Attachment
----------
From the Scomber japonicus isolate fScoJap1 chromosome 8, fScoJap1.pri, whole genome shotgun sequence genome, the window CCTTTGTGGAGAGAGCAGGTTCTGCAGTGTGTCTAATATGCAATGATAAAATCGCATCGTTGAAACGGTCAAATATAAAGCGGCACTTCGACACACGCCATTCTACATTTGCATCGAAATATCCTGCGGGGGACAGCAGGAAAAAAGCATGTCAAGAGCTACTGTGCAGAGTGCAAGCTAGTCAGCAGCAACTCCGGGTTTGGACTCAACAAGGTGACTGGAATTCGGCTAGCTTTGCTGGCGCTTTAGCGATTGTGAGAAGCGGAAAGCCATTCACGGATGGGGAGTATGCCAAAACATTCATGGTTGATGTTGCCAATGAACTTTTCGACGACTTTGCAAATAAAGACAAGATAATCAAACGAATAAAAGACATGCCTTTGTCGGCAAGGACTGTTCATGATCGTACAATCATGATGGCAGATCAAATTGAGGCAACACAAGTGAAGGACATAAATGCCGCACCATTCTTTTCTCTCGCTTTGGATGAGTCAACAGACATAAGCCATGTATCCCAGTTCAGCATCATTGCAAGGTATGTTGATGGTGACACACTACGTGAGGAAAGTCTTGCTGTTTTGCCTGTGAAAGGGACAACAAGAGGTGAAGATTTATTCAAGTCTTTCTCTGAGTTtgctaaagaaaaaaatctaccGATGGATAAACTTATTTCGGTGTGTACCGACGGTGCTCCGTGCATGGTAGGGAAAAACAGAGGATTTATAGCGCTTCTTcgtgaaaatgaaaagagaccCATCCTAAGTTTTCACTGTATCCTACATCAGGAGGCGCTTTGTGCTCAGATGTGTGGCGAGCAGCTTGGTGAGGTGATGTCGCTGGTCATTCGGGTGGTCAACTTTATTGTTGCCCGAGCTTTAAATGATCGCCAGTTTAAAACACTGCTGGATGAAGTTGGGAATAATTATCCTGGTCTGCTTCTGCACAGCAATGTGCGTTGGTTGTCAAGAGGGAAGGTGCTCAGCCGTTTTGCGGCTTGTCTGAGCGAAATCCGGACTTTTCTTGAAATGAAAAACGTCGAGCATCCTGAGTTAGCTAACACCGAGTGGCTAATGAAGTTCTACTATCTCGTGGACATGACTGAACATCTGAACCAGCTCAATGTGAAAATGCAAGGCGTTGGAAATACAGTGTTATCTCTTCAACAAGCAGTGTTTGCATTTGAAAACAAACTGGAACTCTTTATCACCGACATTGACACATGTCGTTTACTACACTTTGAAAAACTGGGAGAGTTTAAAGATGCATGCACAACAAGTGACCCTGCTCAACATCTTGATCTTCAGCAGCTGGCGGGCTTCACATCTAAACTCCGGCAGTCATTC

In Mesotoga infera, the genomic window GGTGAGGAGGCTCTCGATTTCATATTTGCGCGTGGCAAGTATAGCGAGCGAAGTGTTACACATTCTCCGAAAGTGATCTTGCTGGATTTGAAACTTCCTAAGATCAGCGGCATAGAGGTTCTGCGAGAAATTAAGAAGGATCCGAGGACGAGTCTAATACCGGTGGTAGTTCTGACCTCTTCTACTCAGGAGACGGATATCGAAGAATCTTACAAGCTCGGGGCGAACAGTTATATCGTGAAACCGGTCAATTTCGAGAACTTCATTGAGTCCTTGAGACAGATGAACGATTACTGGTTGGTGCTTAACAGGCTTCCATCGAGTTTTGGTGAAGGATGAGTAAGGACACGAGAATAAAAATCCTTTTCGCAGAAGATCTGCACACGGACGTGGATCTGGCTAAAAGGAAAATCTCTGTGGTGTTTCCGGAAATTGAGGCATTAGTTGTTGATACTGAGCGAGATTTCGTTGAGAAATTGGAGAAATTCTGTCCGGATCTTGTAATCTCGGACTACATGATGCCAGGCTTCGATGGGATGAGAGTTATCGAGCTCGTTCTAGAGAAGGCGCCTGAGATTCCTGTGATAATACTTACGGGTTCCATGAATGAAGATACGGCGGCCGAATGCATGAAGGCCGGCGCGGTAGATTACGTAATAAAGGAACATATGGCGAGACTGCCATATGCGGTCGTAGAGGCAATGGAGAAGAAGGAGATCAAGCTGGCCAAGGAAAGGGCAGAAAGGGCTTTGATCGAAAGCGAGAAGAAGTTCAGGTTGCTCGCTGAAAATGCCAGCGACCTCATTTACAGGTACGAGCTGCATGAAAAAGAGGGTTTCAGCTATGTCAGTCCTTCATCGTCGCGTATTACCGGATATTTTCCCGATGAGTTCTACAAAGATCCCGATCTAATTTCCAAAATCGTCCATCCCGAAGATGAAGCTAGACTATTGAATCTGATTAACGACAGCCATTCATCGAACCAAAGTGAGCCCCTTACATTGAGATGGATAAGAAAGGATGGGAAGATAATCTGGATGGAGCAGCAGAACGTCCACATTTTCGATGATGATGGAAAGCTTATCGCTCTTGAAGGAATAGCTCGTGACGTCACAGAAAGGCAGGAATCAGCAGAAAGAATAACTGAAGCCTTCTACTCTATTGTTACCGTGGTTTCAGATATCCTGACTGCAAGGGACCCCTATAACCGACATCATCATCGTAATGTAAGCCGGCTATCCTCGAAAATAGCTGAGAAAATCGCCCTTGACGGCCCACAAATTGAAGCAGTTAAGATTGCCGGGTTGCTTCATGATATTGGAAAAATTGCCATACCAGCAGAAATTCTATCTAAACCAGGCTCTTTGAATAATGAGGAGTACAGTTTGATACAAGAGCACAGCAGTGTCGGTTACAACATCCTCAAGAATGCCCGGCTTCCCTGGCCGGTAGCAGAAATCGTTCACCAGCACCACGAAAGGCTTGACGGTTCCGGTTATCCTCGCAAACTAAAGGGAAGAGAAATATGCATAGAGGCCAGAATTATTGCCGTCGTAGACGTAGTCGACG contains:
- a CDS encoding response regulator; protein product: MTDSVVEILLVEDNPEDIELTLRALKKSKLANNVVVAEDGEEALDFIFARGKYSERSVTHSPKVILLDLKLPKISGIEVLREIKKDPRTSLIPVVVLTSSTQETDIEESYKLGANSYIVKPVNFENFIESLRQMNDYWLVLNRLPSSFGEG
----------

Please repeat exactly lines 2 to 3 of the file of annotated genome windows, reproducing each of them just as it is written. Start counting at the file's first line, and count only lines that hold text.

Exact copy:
In Mesotoga infera, the genomic window GGTGAGGAGGCTCTCGATTTCATATTTGCGCGTGGCAAGTATAGCGAGCGAAGTGTTACACATTCTCCGAAAGTGATCTTGCTGGATTTGAAACTTCCTAAGATCAGCGGCATAGAGGTTCTGCGAGAAATTAAGAAGGATCCGAGGACGAGTCTAATACCGGTGGTAGTTCTGACCTCTTCTACTCAGGAGACGGATATCGAAGAATCTTACAAGCTCGGGGCGAACAGTTATATCGTGAAACCGGTCAATTTCGAGAACTTCATTGAGTCCTTGAGACAGATGAACGATTACTGGTTGGTGCTTAACAGGCTTCCATCGAGTTTTGGTGAAGGATGAGTAAGGACACGAGAATAAAAATCCTTTTCGCAGAAGATCTGCACACGGACGTGGATCTGGCTAAAAGGAAAATCTCTGTGGTGTTTCCGGAAATTGAGGCATTAGTTGTTGATACTGAGCGAGATTTCGTTGAGAAATTGGAGAAATTCTGTCCGGATCTTGTAATCTCGGACTACATGATGCCAGGCTTCGATGGGATGAGAGTTATCGAGCTCGTTCTAGAGAAGGCGCCTGAGATTCCTGTGATAATACTTACGGGTTCCATGAATGAAGATACGGCGGCCGAATGCATGAAGGCCGGCGCGGTAGATTACGTAATAAAGGAACATATGGCGAGACTGCCATATGCGGTCGTAGAGGCAATGGAGAAGAAGGAGATCAAGCTGGCCAAGGAAAGGGCAGAAAGGGCTTTGATCGAAAGCGAGAAGAAGTTCAGGTTGCTCGCTGAAAATGCCAGCGACCTCATTTACAGGTACGAGCTGCATGAAAAAGAGGGTTTCAGCTATGTCAGTCCTTCATCGTCGCGTATTACCGGATATTTTCCCGATGAGTTCTACAAAGATCCCGATCTAATTTCCAAAATCGTCCATCCCGAAGATGAAGCTAGACTATTGAATCTGATTAACGACAGCCATTCATCGAACCAAAGTGAGCCCCTTACATTGAGATGGATAAGAAAGGATGGGAAGATAATCTGGATGGAGCAGCAGAACGTCCACATTTTCGATGATGATGGAAAGCTTATCGCTCTTGAAGGAATAGCTCGTGACGTCACAGAAAGGCAGGAATCAGCAGAAAGAATAACTGAAGCCTTCTACTCTATTGTTACCGTGGTTTCAGATATCCTGACTGCAAGGGACCCCTATAACCGACATCATCATCGTAATGTAAGCCGGCTATCCTCGAAAATAGCTGAGAAAATCGCCCTTGACGGCCCACAAATTGAAGCAGTTAAGATTGCCGGGTTGCTTCATGATATTGGAAAAATTGCCATACCAGCAGAAATTCTATCTAAACCAGGCTCTTTGAATAATGAGGAGTACAGTTTGATACAAGAGCACAGCAGTGTCGGTTACAACATCCTCAAGAATGCCCGGCTTCCCTGGCCGGTAGCAGAAATCGTTCACCAGCACCACGAAAGGCTTGACGGTTCCGGTTATCCTCGCAAACTAAAGGGAAGAGAAATATGCATAGAGGCCAGAATTATTGCCGTCGTAGACGTAGTCGACG contains:
- a CDS encoding response regulator; protein product: MTDSVVEILLVEDNPEDIELTLRALKKSKLANNVVVAEDGEEALDFIFARGKYSERSVTHSPKVILLDLKLPKISGIEVLREIKKDPRTSLIPVVVLTSSTQETDIEESYKLGANSYIVKPVNFENFIESLRQMNDYWLVLNRLPSSFGEG